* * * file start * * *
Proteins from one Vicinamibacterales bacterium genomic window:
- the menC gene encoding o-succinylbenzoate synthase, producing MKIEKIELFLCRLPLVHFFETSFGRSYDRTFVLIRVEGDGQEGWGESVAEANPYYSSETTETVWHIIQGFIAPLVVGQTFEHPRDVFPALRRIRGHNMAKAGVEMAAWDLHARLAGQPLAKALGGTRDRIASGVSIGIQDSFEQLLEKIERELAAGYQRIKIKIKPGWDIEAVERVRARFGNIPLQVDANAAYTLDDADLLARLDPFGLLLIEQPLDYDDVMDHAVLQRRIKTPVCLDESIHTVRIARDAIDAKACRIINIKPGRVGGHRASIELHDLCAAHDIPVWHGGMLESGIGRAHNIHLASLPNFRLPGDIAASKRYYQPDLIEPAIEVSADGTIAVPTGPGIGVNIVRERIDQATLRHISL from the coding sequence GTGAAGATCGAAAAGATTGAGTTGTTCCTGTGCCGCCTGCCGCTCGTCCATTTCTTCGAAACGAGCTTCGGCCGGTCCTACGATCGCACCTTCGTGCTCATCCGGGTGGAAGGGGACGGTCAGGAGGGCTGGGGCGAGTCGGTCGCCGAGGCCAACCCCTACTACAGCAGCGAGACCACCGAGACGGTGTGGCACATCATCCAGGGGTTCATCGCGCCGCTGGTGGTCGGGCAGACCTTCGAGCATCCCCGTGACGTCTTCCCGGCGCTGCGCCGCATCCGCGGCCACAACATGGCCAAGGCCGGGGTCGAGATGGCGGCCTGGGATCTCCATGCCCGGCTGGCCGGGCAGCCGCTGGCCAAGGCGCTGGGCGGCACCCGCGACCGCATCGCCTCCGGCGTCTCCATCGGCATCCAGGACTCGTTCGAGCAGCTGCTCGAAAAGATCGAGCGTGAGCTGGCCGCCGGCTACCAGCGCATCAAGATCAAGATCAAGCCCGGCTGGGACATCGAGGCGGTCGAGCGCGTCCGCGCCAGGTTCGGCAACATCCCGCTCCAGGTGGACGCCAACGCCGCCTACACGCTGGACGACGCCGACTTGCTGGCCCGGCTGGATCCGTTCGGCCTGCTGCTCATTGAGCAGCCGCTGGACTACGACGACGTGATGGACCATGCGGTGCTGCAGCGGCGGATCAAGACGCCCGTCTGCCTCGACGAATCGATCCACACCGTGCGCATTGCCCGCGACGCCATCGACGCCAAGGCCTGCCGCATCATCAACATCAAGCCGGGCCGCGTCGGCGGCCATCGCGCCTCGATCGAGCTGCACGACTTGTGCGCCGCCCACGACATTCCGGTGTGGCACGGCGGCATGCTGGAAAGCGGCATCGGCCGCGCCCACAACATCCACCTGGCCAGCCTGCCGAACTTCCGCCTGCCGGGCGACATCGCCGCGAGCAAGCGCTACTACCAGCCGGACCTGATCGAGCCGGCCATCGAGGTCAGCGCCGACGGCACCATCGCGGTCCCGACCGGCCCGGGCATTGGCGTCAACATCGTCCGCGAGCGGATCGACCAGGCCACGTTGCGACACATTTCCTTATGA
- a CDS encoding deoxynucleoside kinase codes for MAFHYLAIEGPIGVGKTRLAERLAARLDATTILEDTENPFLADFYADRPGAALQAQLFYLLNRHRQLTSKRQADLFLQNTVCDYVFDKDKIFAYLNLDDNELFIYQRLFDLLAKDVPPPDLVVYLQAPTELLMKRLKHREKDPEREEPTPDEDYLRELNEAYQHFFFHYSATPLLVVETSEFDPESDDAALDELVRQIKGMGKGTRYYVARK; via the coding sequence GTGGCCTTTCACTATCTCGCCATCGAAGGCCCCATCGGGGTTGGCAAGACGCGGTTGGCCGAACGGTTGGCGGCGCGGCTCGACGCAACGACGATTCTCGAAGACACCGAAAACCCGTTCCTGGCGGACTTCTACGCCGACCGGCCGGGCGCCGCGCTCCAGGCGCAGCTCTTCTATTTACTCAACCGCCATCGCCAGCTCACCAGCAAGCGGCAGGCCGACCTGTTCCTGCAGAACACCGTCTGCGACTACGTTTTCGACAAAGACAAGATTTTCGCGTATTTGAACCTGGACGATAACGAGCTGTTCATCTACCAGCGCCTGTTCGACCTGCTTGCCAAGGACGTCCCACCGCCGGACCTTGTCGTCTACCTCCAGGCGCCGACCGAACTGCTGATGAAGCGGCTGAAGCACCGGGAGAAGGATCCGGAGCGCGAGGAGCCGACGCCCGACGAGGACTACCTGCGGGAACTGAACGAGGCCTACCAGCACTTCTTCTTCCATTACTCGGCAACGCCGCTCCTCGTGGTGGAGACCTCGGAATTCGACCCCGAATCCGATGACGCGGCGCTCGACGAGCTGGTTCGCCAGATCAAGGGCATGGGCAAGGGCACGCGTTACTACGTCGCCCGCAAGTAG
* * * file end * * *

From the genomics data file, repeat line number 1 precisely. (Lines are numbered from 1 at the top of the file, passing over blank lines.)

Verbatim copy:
Proteins from one Vicinamibacterales bacterium genomic window: